We all reach an age when the music of our youth becomes “the oldies.” When it comes to music as dynamic, innovative, and far-reaching as hip-hop, that age can feel surprisingly young. Or so it seemed to me, a child of the 90s, when the 21st century dawned. Now, separated from the artists I grew up listening to by a gulf of almost thirty years, I can say they are all certifiably old school, which I suppose makes me certifiably old.
But consider this—in 1993, a year I once considered something of a golden age of hip-hop—the music had already traveled twenty years and thousands of miles from its Bronx origins to become a worldwide phenomenon. Its greatest innovators, the men and women who invented the sound, were by then very much old school.
In fact, everyone who wasn’t getting down to the sound system of DJ Kool Herc in the New York of the early seventies is a latecomer to the scene, including punks like Blondie who immediately seized on its revolutionary potential.
“In 1973,” Henry Louis Gates informs us in the video at the top from the Black History in Two Minutes series, the Jamaican-born Herc “set up his turntables and introduced a technique at a South Bronx house party that would change music as many people knew it. His ability to switch from record to record—as well as isolate and repeat music breaks—led to the discovery of the hip hop genre.”
It was the sound of a thousand radios playing, all over the city, with the noise filtered out, beats made from the breaks, and the chaos cut into pieces and stitched together into music again; the sound of turntablism, a series of techniques, from Herc’s break-beats to the “Transformer scratch” to juggling beats: switching between “two identical records at lightning fast speed,” as a PBS guide explains, “looping or re-combining individual sounds to produce an entirely new beat.”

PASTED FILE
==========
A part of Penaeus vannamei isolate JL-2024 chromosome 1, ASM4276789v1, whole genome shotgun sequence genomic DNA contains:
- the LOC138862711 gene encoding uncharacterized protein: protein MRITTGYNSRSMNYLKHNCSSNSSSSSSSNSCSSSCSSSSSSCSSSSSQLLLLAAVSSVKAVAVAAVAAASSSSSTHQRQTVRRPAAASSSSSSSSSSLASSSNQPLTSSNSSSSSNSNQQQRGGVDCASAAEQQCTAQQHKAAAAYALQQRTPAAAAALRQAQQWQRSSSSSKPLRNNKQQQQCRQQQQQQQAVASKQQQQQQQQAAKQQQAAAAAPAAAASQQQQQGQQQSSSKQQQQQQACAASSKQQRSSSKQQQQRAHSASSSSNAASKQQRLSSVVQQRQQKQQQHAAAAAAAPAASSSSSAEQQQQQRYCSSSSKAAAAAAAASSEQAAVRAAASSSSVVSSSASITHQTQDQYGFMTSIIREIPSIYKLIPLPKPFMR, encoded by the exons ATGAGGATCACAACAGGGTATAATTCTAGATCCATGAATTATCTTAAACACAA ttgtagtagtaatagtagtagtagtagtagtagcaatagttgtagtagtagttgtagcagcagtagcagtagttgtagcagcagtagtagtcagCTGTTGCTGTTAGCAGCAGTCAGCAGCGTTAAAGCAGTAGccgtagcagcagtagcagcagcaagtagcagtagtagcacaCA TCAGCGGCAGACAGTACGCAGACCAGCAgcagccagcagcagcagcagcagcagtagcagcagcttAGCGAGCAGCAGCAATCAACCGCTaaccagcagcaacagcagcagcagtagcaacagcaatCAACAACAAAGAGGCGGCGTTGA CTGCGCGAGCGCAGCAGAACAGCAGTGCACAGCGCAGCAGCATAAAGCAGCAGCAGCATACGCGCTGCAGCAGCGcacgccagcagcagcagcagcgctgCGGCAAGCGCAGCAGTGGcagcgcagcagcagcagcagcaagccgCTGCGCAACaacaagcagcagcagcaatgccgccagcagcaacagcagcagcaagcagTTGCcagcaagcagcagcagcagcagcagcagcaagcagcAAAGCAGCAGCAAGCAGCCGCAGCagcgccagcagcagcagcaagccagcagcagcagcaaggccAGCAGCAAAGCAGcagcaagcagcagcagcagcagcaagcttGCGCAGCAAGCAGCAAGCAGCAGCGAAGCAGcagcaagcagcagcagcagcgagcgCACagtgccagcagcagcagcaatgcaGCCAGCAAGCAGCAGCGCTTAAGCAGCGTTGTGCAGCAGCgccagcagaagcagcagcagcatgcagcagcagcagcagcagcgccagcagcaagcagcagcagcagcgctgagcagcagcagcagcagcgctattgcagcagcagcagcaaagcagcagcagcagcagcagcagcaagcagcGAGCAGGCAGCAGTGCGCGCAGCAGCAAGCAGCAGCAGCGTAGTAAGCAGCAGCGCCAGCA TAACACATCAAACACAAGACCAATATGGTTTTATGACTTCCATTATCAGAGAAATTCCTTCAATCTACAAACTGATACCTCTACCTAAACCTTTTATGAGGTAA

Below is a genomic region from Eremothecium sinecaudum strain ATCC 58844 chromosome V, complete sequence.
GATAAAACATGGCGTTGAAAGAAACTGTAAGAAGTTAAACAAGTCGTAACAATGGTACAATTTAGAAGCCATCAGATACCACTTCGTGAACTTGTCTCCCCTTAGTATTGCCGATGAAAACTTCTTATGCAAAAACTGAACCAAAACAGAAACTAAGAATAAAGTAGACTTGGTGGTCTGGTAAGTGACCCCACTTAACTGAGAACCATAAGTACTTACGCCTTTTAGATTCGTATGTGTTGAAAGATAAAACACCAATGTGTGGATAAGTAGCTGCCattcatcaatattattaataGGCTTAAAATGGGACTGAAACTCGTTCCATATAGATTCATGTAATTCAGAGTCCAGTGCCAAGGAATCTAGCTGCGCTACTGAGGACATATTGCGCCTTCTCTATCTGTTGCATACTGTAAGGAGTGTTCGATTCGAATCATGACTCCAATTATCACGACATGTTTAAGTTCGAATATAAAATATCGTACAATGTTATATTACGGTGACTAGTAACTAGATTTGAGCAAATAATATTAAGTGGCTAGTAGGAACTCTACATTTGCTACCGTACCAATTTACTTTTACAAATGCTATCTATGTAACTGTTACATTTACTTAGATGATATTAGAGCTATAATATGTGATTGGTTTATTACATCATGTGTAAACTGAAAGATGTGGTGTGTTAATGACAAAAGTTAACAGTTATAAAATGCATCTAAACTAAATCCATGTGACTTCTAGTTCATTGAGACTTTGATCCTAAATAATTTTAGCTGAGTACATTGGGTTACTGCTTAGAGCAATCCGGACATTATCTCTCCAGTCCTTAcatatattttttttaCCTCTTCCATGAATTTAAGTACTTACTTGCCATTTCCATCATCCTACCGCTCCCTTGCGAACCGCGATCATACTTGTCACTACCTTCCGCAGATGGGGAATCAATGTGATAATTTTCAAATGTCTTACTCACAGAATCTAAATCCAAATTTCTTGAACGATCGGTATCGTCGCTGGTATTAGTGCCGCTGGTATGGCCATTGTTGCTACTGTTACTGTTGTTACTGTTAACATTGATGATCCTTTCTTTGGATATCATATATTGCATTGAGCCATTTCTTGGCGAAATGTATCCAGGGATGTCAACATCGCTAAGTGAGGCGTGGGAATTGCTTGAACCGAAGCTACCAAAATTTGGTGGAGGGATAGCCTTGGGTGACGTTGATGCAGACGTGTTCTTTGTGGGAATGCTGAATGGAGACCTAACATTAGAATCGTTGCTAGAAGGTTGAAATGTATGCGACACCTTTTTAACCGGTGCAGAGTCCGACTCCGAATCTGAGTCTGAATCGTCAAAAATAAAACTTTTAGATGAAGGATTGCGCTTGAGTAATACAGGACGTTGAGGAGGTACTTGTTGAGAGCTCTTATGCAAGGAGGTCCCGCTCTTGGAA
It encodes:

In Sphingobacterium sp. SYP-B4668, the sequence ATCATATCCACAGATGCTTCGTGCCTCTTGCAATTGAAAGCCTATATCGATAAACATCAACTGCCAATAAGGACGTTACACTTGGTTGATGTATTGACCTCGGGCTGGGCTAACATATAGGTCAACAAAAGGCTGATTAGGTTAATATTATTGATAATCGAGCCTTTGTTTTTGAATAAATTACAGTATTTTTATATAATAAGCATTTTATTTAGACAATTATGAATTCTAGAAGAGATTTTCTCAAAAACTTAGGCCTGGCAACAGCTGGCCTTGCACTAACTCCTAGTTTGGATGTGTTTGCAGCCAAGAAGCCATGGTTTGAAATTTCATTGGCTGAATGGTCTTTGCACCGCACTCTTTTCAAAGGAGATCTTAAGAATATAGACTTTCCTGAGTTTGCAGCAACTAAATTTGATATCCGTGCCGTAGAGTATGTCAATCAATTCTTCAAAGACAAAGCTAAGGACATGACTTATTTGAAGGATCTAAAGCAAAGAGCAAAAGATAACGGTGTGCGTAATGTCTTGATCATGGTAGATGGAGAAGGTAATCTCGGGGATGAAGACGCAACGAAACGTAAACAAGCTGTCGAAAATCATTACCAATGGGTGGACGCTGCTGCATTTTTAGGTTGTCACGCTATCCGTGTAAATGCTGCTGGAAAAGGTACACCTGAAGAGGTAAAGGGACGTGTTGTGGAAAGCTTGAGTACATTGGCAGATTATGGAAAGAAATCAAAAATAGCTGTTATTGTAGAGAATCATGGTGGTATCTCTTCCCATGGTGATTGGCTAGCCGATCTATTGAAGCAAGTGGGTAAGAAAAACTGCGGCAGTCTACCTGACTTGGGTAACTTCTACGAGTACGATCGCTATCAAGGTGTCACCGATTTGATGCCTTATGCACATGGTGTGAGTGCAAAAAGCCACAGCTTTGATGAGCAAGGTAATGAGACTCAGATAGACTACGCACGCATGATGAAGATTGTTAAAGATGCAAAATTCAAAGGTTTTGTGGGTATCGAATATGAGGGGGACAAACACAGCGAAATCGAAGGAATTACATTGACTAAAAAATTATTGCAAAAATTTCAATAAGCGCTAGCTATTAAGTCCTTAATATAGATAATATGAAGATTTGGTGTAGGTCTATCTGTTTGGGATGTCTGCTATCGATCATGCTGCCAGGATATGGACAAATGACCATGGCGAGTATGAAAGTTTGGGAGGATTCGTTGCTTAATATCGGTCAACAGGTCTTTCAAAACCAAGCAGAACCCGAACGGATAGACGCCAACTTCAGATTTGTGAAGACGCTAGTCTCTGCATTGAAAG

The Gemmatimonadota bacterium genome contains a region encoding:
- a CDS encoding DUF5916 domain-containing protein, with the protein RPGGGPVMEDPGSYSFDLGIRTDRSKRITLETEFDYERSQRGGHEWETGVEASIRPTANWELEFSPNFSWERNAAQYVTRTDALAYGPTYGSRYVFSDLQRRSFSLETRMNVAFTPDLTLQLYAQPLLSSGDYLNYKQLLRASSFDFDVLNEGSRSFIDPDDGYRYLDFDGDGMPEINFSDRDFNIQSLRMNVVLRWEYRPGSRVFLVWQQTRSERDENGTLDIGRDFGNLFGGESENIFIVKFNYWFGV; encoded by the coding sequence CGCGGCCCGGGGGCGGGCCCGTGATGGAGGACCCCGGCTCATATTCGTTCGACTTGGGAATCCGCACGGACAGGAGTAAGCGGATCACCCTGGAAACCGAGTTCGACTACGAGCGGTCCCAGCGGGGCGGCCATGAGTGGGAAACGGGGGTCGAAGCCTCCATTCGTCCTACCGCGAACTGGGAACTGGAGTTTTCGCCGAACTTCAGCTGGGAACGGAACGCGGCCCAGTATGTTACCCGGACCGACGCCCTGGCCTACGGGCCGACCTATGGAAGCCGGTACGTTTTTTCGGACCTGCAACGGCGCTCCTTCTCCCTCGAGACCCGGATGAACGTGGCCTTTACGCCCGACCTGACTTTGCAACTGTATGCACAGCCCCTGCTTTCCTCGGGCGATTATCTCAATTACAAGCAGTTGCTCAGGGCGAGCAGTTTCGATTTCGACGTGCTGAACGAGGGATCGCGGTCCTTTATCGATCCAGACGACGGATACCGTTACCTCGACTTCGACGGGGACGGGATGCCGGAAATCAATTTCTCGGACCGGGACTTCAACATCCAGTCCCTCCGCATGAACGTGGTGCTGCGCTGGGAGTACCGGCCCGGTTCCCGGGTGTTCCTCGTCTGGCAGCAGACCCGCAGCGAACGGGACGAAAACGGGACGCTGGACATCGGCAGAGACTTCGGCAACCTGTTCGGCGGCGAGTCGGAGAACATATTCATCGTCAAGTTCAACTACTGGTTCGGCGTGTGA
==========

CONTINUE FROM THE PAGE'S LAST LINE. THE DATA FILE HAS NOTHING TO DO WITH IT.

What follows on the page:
These new means of using playback devices as instruments led “from reworking existing tracks to composing music” from the components, a mad scientist approach that preceded the age of the MC, whose primary purpose was to hype the crowd in the music’s early days, instead of delivering the news of the streets in ever more-complex rhyme schemes. In the short videos above, you can learn more about Herc’s revolution. Just above, hear from the man himself and his former neighbors, who went to his first parties in the community room of his South Bronx apartment building.
Herc took the disco DJ’s technique of using two turntables, but played punk and funk records instead, seizing on the observation that the crowd went wild during instrumental breaks. “How would it be,” he thought, “if I put them all together?” Calling it “merry-go-round,” Herc showed off his new idea, after first announcing it to the crowd, and got just the reaction he’d hoped for. The rest is a history we should know. But if we leave out the turntablists, the DJs who built the beats that made the music what it is, no matter how old school they sound to us now, we’re missing something critical, an experimental revolution that changed the world.